Born in Bisbee, Ariz., six years before Arizona became a state, Caywood received a BS degree in business administration in 1932 from the University of Arizona, and the following year, an MA in anthropology under the aegis of Dean Byron Cummings. In June 1934 he began a 34-year career with the National Park Service (NPS) as a temporary summer ranger at Mesa Verde.
Caywood's career as a practicing archaeologist had begun in 1933 as a pioneer in the implementation of Federal Emergency Relief fieldwork at Tuzigoot, the 13th-century A.D. pueblo in the Verde Valley near Clarkdale, with Edward H. Spicer, another University of Arizona graduate student. By July 1935 the fieldwork and ruin stabilization had been completed with Civil Works Administration labor, and a 119-page illustrated report published by Caywood and Spicer through the Federal Emergency Relief Administration and NPS, the latter now Caywood's full-time employer. This stands as a speed record for excavation and publication by any unit of Federal Relief archaeology in the 1930s and 1940s. Tuzigoot became a National Monument in 1940.
Continuing an enviable record of producing reports, most of them limited mimeographed issues by the NPS, Caywood supervised excavations at Fort Vancouver, Fort Spokane, and Fort Okanagan, Washington, for the western region of the NPS. In 1954-1955 he was assigned to Colonial National Historical Park to work at the site of the 17th-century English settlement at Jamestown, Virginia, and was loaned to the Jamestown 350th Anniversary Commission to excavate Governor Berkeley's Greenspring plantation house and grounds near Jamestown.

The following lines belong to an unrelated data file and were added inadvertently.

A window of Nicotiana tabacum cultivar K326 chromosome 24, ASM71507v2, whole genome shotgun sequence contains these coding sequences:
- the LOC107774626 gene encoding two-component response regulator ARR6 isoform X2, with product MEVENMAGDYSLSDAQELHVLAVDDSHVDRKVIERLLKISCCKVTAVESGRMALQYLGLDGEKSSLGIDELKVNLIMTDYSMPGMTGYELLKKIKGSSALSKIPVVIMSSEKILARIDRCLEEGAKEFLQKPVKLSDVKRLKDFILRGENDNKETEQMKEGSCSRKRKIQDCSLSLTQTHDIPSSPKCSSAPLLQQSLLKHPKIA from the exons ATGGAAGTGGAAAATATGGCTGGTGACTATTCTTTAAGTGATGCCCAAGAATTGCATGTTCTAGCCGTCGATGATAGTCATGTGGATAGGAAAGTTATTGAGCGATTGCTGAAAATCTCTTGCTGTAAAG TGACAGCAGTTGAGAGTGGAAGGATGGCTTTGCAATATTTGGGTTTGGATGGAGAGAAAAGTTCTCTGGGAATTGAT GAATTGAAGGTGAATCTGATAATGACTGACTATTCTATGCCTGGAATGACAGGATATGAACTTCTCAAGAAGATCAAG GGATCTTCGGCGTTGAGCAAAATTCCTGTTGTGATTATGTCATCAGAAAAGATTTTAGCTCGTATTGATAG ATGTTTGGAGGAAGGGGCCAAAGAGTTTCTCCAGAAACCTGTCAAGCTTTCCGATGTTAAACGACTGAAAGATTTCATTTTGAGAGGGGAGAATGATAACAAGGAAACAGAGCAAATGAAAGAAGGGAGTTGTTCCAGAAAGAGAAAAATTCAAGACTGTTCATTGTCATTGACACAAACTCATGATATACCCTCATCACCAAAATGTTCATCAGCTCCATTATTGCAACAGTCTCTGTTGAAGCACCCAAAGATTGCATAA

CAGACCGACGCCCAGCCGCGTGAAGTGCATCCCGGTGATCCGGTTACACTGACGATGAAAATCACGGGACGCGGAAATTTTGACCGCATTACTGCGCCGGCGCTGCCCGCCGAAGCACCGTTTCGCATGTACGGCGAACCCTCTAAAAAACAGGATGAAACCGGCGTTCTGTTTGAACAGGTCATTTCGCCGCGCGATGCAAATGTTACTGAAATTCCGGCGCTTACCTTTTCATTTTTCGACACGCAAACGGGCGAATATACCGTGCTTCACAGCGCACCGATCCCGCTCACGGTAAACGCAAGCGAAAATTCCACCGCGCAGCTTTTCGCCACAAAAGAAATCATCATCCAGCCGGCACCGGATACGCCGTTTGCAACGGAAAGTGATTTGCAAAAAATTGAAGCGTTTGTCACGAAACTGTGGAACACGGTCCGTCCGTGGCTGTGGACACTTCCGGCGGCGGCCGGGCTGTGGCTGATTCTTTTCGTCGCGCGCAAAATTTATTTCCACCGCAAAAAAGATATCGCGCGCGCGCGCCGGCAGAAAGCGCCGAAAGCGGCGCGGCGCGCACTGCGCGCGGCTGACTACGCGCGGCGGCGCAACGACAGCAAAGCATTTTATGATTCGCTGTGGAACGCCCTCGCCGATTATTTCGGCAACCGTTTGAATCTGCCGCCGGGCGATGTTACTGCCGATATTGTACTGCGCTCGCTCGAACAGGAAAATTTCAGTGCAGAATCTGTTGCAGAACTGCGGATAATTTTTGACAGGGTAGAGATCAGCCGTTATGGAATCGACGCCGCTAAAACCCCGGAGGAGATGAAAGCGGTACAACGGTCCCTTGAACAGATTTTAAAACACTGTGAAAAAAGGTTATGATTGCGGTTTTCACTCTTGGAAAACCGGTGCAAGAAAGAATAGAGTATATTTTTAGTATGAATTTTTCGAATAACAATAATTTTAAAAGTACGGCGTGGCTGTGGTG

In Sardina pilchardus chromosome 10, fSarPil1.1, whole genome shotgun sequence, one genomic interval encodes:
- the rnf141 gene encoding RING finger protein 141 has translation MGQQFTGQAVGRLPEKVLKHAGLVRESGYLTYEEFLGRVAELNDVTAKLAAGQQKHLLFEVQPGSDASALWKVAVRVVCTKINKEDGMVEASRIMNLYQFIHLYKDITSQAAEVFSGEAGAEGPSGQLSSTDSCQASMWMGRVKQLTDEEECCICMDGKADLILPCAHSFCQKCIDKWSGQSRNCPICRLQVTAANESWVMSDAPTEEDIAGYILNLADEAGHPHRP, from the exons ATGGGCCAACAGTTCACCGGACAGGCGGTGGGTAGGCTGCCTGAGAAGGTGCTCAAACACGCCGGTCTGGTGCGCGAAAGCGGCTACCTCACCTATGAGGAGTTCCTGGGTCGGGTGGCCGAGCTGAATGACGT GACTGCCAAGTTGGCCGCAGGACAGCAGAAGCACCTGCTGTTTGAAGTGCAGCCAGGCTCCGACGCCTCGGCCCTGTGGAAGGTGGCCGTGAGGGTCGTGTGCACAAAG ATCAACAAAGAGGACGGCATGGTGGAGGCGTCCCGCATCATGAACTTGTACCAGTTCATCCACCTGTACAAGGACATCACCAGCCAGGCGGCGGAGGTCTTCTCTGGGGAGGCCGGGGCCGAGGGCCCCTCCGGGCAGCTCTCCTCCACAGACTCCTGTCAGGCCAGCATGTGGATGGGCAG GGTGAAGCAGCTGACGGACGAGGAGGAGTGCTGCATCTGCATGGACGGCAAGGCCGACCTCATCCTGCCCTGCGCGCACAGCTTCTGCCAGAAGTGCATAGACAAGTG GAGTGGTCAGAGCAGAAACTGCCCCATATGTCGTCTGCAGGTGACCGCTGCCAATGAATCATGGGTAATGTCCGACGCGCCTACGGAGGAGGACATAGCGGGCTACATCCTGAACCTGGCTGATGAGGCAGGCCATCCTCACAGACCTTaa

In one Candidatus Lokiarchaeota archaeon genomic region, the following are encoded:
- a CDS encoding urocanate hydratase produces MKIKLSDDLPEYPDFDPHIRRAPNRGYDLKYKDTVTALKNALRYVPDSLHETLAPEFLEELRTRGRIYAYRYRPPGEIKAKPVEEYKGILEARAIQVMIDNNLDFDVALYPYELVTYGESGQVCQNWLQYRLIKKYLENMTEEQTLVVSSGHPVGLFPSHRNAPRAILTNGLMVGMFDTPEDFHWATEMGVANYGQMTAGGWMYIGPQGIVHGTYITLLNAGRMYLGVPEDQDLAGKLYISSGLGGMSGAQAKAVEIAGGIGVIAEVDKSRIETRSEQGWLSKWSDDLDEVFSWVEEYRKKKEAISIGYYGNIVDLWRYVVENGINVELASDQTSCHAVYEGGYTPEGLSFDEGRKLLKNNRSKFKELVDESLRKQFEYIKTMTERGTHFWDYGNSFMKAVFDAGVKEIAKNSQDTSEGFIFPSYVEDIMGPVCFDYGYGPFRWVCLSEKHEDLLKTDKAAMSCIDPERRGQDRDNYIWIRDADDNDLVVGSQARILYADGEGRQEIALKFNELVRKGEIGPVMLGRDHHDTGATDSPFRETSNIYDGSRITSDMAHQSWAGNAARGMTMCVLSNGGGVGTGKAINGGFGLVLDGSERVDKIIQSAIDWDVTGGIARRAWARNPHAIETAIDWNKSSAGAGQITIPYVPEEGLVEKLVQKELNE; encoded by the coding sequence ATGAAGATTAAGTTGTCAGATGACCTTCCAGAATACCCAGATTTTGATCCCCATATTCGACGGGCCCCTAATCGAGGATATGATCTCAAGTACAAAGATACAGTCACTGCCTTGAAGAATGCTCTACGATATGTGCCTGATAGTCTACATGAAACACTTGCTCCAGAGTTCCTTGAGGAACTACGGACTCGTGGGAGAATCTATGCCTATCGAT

Other special assignments took Caywood to Alaska to make survey reports on Sitka and on the Kenai Peninsula, and to Hawaii to make archaeological surveys of the islands of Oahu, Molakai, Maui, and Hawaii. On loan to the Branch of Historic Sites of Canada, he excavated the site of Meductic in the province of New Brunswick.
Projects within the NPS included Harpers Ferry, W. Va., on Virginius Island, and excavation and stabilization work at Montezuma Castle, Tumacacori, Tonto National Monument in Arizona, and Bandelier National Monument in New Mexico. After a stint as superintendent of Ocmulgee National Monument, Georgia, from 1956 to 1961, he ended his career in 1969 at the NPS Southwest Archeological Center, then at Globe, Ariz.
In his practice and publications of historical sites archaeology, including the Hudson Bay forts in the Northwest, the mission sites in the Southwest, the historic Meductic site in Canada, and his work at Greenspring and Jamestown, Caywood became one of the early practitioners of historical archaeology.
He leaves a legacy of meticulous fieldwork and valuable reports never made widely available. It remains for the NPS to update, collate, and reissue a good selection of these reports.
John L. Cotter is curator emeritus, American Historical Archaeology, at the University of Pennsylvania Museum of Archaeology and Anthropology.